by Rob Williams on February 7, 2020 in Processors
AMD’s newest Ryzen Threadripper processor is an absolute beast, and because of that, it’s not for everyone. If you’ve got an insatiable need for more cores than even the 24- or 32-core Threadrippers can offer, then the 64-core 3990X may be right up your alley. Let’s see how it fares across our usual range of workstation workloads.
We covered a handful of major renderers on the previous page, but we’re not done yet. On this page, we’re going to take a look at a few more, including some industry mainstays and newbies. That includes Corona Renderer, which we recently upgraded to version 5. We’re foregoing Adobe Dimension performance for this review, since we haven’t seen realistic scaling with the new version 3.0, and have not yet been able to investigate (typical Adobe new-release teething problems).
To give you an opportunity to test your own hardware against ours, we’re also including the ever-popular Cinebench standalone benchmark, which represents current R20 performance. This test, along with the latest version of POV-Ray, act as our only single-threaded angles in the article.
Ever since the original Ryzen released, AMD has loved talking about Cinebench. At this past CES, company CEO Lisa Su comically spanned the 3990X’s Cinebench score across three screens, driving the point home that this is one monster of a CPU. At CES, the reported score was around 25,300, whereas we get 24,245. We’ve talked to other reviewers, and one received a score higher than AMD’s reported, so as covered in the intro, our performance seems to be degraded just a bit (despite a lot of troubleshooting to get it up to par with AMD’s reported scores).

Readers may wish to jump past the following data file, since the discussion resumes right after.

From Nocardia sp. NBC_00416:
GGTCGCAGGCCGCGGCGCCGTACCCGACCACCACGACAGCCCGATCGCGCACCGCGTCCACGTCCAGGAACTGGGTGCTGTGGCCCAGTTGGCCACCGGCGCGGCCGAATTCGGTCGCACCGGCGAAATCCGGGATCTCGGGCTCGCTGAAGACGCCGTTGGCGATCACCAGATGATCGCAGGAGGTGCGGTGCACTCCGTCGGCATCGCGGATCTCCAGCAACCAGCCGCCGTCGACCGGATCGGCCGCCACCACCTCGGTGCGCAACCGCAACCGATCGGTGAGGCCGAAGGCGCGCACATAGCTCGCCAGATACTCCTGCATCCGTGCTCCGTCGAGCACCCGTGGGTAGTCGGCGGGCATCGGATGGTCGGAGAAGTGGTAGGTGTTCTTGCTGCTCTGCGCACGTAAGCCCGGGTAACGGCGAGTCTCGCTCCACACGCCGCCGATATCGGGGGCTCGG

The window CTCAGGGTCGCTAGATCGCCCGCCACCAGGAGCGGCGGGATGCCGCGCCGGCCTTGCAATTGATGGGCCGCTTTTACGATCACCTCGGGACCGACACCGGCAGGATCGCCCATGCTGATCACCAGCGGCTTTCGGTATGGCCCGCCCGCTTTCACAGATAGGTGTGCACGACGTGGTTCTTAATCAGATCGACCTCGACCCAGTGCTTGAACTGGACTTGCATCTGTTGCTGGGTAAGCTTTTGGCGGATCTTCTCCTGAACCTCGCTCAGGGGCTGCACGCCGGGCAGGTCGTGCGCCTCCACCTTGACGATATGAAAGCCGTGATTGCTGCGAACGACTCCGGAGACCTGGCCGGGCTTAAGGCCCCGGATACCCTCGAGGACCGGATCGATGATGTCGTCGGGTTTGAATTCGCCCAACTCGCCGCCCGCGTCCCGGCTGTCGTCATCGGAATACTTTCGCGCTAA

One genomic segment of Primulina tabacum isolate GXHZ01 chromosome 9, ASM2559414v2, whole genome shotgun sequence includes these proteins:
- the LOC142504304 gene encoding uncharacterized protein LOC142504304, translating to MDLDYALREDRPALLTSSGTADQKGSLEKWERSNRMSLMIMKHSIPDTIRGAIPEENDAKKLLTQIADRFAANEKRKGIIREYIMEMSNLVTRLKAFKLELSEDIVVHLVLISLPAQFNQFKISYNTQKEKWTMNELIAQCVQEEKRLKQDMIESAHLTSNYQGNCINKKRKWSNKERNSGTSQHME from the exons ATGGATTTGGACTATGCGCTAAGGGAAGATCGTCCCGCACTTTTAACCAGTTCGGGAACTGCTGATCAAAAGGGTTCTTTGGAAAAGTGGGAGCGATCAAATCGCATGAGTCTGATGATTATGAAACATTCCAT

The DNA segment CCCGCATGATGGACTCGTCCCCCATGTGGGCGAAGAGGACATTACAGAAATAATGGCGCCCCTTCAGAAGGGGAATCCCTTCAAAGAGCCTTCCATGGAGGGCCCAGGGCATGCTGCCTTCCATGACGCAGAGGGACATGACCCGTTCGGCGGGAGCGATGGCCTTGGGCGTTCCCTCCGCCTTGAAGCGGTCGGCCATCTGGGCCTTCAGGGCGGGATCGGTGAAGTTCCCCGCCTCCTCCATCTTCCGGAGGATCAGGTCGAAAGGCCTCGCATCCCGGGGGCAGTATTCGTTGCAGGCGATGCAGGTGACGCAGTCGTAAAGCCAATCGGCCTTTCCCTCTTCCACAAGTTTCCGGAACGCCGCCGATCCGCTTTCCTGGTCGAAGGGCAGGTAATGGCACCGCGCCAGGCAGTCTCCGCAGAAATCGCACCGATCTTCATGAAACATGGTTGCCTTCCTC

We’d ordinarily include Cinema 4D here to compare against, but our license ran out in the middle of testing, so we’ll tackle that another time.
Whereas the advantages with the 3990X were a bit tepid with Chaos Group’s V-Ray, Corona fares a lot better, especially in our livingroom render. Not all projects are built alike, so scaling strengths will change from project to project, but overall, it’s safe to say the 3990X will be heavily utilized during a render. As these many-core CPUs surge the market, this should only get better over time. Unlike many of the renderers in our collection, Corona is one of the rare ones that remain CPU-only.
As is probably obvious from the get-go here, LuxMark is not taking full advantage of the 3990X. We monitored it and saw that it was using only half of the cores, which is a little interesting since LuxMark uses Intel Embree, which we found in our Linux testing can definitely go above 64 threads no problem. Yet again more proof of some software needing to catch up more than others.
The version of POV-Ray you can go and download right now does not utilize more than 64 threads, something that is not even improved with the 3.8 beta. In order for us to see improved scaling, AMD had to recompile the software itself with the fix that allows more than 64 threads to be used. AMD said that its code was contributed to the project, so we hope to see the next release include the patch.
That all said, we can see why AMD decided to put the effort into this test, since it shows really well what a massive CPU like the 3990X can do – when utilized effectively.